“Be sure it doesn’t,” the Dragon sneered, and it got down on all fours to smell the pie. Blake’s heart stopped and didn’t beat again until he felt Allandria’s hand grab his. Then, it was nearly thumping out of his chest. The Dragon sat up and grabbed the pie. He threw the pie into his mouth and snapped it shut. The Dragon chewed the pie once, twice, but then struggled to open his mouth a third time. He tried to pry his jaws apart with his claws, but the adhesive was too strong. Too sticky. Too perfect. The Dragon looked to Allandria and Blake who were slowly backing away. 

“We better run,” Blake whispered.

Allandria smiled and said, “Wait.” Her green eyes were locked on the Dragon.

The Dragon stomped closer to the pair. He mumbled something neither could understand, and his black belly began to faintly glow.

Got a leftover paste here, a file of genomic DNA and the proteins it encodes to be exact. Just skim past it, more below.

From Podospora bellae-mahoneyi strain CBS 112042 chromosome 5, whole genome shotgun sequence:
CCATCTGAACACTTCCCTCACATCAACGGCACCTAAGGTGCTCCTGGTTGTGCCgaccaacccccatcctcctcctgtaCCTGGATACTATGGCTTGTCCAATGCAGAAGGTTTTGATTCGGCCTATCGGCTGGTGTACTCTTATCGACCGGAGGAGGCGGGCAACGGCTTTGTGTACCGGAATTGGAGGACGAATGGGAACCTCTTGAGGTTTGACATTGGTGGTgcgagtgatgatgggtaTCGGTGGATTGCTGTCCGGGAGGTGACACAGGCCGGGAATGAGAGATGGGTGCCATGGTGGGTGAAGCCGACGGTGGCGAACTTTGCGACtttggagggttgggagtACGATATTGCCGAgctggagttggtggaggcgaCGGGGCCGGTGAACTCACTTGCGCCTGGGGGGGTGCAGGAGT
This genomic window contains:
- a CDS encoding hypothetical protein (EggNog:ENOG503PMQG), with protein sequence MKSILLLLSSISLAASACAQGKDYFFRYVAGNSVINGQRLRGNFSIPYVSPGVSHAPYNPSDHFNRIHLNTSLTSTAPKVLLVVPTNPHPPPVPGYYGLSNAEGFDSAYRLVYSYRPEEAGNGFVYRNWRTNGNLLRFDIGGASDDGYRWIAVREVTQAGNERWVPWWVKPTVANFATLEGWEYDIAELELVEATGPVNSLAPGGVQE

“Run!” Blake shouted.

“No,” Allandria cooly replied. She grabbed his arm. “Watch.”

The Dragon took in a deep breath through his nose. His belly turned orange. He clenched his claws into tight fists and closed his eyes. The orange light spread up his neck. The paste expanded like a giant balloon. It stretched and stretched, but it was the Dragon that finally popped. The heat wave blew Blake and Allandria back, and the fireball could be seen two villages over. 

It rained Dragon bits for nearly 10 minutes. Once the scaly rain stopped, the villagers carefully approached the hill only to find Blake and Allandria, who stood in a circle of burnt grass, their clothes and eyebrows singed, laughing and holding each other close.